May 29--Shelia Williams helps lead the Memphis Bus Riders Union, a group that pressures the Memphis Area Transit Authority to provide better service. Starting next month, Williams will move from outside advocate to inside decision-maker.
Mayor A C Wharton has nominated Williams as one of nine volunteer board members with power to vote on MATA's budgets, routes, schedules, fares and contracts with vendors. If the City Council approves her appointment next week, she will become one of very few board members in recent years who have regularly used MATA services.
The city's public transit system historically has been weak, with most adults in the city relying on private cars and trucks. And MATA faces significant money problems -- it's currently operating at a deficit. The City Council will soon approve a contribution to MATA as part of the government's annual budget, and the funding amount will help determine future service levels.
Williams said she's passionate about improving MATA service. "If people can't get around, then they cannot improve the quality of their lives," said Williams, a 37-year-old single mother of five children ranging in age from one to 21.
She spoke with The Commercial Appeal by cellphone as she waited at a Downtown bus terminal and continued to speak as she boarded the number 52 bus to Raleigh. She was on her way home after a day at work helping students with disabilities at Southwest Tennessee Community College, where she recently graduated with an associate degree in psychology. She's hoping to transfer to another school, possibly LeMoyne-Owen College or the University of Memphis. With transfers, her daily commute takes about an hour to an hour and fifteen minutes each way.
She said poor people who want to educate themselves, go to work and handle basic errands like shopping and seeing the doctor can't do anything without transportation, and social services such as job training and support for disadvantaged youth mean nothing if people can't get to them.
Williams said she depends on a system in which buses sometimes run late or don't show up at all. She said she doesn't have a vehicle because she can't afford the costs of buying and maintaining one. And she said the society is far too willing to write off people like her.
The Memphis Bus Riders Union was formed in 2012, shortly after a public meeting at which customers complained about problems including leaky buses, fare increases and route reductions. Since then, the group has organized demonstrations and shown up at public meetings. Wharton's office reached out to Williams, and she met the mayor for a screening interview earlier this year. The mayor's office forwarded her name to the City Council, which gave preliminary approval to Williams and other MATA board members at a May 20 meeting, and a final vote is set for Tuesday.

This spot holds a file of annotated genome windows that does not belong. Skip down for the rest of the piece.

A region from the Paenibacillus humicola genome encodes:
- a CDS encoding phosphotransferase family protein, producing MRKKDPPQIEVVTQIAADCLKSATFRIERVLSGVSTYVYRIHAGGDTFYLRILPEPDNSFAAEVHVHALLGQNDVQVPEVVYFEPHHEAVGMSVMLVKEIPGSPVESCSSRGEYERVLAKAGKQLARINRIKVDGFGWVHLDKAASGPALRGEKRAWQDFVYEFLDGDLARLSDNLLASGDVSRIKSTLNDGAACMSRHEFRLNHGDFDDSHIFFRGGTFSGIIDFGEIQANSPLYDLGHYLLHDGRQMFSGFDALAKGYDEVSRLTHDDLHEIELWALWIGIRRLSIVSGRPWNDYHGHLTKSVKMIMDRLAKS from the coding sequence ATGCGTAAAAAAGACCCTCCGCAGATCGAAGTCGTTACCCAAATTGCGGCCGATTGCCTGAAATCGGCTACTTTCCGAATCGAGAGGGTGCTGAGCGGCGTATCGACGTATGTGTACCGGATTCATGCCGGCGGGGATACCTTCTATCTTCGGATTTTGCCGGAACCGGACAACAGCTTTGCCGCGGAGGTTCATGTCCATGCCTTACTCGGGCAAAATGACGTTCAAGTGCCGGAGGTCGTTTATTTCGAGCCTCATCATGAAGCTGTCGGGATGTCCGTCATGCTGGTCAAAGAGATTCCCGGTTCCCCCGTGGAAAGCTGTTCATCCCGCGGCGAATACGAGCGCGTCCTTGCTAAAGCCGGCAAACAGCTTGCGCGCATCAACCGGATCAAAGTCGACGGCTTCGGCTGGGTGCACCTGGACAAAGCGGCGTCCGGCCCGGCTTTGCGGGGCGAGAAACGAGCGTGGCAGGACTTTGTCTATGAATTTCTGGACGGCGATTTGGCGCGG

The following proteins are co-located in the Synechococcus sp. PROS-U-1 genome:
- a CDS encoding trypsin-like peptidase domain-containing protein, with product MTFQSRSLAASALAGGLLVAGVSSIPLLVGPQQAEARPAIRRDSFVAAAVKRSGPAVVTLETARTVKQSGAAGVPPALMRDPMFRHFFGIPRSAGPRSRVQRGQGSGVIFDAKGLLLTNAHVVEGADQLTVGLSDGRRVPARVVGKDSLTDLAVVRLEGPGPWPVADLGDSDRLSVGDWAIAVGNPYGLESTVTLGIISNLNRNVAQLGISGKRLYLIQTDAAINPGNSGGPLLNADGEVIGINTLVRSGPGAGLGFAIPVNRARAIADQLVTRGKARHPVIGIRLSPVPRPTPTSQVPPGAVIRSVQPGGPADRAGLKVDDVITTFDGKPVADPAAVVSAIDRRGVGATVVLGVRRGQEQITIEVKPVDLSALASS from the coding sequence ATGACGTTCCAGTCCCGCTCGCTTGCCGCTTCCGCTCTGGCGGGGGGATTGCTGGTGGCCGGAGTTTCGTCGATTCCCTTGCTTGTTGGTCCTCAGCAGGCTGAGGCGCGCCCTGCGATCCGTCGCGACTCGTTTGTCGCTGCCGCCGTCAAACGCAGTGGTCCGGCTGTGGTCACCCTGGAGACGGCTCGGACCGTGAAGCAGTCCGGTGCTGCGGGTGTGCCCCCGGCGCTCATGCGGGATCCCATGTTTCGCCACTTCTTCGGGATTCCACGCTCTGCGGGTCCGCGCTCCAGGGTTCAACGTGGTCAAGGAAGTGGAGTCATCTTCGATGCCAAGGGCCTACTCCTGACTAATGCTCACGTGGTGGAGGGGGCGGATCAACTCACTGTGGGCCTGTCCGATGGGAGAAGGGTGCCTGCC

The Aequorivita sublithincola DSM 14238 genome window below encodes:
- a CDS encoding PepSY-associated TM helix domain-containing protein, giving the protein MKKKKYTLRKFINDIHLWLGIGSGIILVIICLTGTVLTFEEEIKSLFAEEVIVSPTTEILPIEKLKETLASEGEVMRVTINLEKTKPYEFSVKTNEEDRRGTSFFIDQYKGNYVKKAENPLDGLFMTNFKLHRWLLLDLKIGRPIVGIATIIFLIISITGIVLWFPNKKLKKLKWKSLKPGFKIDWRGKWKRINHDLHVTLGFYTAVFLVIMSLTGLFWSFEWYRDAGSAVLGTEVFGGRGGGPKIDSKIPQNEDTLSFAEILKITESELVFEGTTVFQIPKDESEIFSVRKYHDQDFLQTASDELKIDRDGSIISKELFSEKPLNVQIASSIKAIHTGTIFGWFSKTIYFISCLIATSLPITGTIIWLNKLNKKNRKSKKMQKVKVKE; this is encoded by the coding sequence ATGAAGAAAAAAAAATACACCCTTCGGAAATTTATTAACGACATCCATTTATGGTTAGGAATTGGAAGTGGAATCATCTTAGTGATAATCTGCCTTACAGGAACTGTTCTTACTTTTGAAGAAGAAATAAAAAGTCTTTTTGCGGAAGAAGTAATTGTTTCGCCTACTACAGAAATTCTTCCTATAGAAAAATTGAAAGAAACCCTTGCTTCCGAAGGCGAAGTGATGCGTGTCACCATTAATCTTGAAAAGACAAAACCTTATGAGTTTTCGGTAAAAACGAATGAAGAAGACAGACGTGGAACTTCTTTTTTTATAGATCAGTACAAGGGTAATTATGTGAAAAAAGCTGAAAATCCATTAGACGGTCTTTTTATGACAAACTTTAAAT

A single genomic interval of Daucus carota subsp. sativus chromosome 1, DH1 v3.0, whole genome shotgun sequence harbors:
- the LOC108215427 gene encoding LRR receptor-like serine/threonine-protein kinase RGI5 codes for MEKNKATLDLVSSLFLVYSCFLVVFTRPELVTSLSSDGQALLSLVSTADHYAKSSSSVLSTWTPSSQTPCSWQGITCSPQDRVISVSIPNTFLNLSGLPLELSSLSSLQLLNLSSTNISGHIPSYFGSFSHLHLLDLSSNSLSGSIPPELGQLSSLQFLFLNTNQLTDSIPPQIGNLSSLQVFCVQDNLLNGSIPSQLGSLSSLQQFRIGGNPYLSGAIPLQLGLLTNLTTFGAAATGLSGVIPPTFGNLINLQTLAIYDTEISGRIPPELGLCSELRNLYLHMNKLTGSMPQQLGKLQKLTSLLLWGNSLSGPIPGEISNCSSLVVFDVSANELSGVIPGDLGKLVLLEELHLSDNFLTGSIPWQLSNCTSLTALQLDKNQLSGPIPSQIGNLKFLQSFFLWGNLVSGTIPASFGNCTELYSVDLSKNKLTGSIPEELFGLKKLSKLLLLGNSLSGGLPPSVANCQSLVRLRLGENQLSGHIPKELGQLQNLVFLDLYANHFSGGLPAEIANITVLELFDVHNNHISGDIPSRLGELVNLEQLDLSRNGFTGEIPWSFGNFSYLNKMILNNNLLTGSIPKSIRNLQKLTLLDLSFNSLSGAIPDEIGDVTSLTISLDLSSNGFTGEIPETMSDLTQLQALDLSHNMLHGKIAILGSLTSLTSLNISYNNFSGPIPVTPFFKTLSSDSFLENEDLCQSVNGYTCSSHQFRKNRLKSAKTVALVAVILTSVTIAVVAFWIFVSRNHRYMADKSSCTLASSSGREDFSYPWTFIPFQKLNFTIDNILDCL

Leaders of the bus riders union are happy to have one of their own on the MATA board. "It really does make a difference in understanding the weight and the gravity of voting on route changes, or having input from riders," said Bennett Foster, who along with Williams serves as co-chair of the Memphis Bus Riders Union. He's also active in the Mid-South Peace and Justice Center, which has played a central role in supporting the new organization.
MATA's top executive Tom Fox welcomes having a regular bus-user on the board. "It gives a firsthand experience of what the passengers deal with on a day-to-day basis," said Fox, who is acting as MATA's leader following the December retirement of William Hudson.
Fox recalls only one former board member who rode MATA, Cliffie Pugh, who used MATAPlus, the door-to-door service for the disabled.
Williams said she's open to the concept of putting security guards on buses, and she argues that students should ride for free. And she'll have a vote on the selection of MATA's next director -- a search is ongoing, and Fox is a candidate. If approved by the City Council, Williams and other new MATA board members will participate in their first meeting June 23.
Copyright 2014 - The Commercial Appeal, Memphis, Tenn.